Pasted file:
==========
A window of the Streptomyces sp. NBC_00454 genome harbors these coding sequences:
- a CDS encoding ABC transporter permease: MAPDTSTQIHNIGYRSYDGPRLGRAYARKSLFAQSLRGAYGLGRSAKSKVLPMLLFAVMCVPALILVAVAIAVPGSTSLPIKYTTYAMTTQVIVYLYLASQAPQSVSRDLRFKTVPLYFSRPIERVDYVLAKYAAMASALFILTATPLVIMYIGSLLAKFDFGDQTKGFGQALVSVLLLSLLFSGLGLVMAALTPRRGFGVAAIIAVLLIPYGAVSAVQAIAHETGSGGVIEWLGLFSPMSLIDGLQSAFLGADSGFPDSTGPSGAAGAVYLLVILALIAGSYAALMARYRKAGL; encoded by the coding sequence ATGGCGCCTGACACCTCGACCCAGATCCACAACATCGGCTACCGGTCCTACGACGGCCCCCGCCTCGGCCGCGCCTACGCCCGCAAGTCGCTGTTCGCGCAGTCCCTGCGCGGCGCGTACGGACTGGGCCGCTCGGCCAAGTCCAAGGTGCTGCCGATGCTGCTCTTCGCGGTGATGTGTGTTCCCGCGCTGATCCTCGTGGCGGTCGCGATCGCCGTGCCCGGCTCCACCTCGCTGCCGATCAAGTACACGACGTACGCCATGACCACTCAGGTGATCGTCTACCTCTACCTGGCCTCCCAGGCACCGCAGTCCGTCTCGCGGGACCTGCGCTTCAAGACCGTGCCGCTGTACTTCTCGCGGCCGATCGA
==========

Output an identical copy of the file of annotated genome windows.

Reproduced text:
A window of the Streptomyces sp. NBC_00454 genome harbors these coding sequences:
- a CDS encoding ABC transporter permease: MAPDTSTQIHNIGYRSYDGPRLGRAYARKSLFAQSLRGAYGLGRSAKSKVLPMLLFAVMCVPALILVAVAIAVPGSTSLPIKYTTYAMTTQVIVYLYLASQAPQSVSRDLRFKTVPLYFSRPIERVDYVLAKYAAMASALFILTATPLVIMYIGSLLAKFDFGDQTKGFGQALVSVLLLSLLFSGLGLVMAALTPRRGFGVAAIIAVLLIPYGAVSAVQAIAHETGSGGVIEWLGLFSPMSLIDGLQSAFLGADSGFPDSTGPSGAAGAVYLLVILALIAGSYAALMARYRKAGL; encoded by the coding sequence ATGGCGCCTGACACCTCGACCCAGATCCACAACATCGGCTACCGGTCCTACGACGGCCCCCGCCTCGGCCGCGCCTACGCCCGCAAGTCGCTGTTCGCGCAGTCCCTGCGCGGCGCGTACGGACTGGGCCGCTCGGCCAAGTCCAAGGTGCTGCCGATGCTGCTCTTCGCGGTGATGTGTGTTCCCGCGCTGATCCTCGTGGCGGTCGCGATCGCCGTGCCCGGCTCCACCTCGCTGCCGATCAAGTACACGACGTACGCCATGACCACTCAGGTGATCGTCTACCTCTACCTGGCCTCCCAGGCACCGCAGTCCGTCTCGCGGGACCTGCGCTTCAAGACCGTGCCGCTGTACTTCTCGCGGCCGATCGA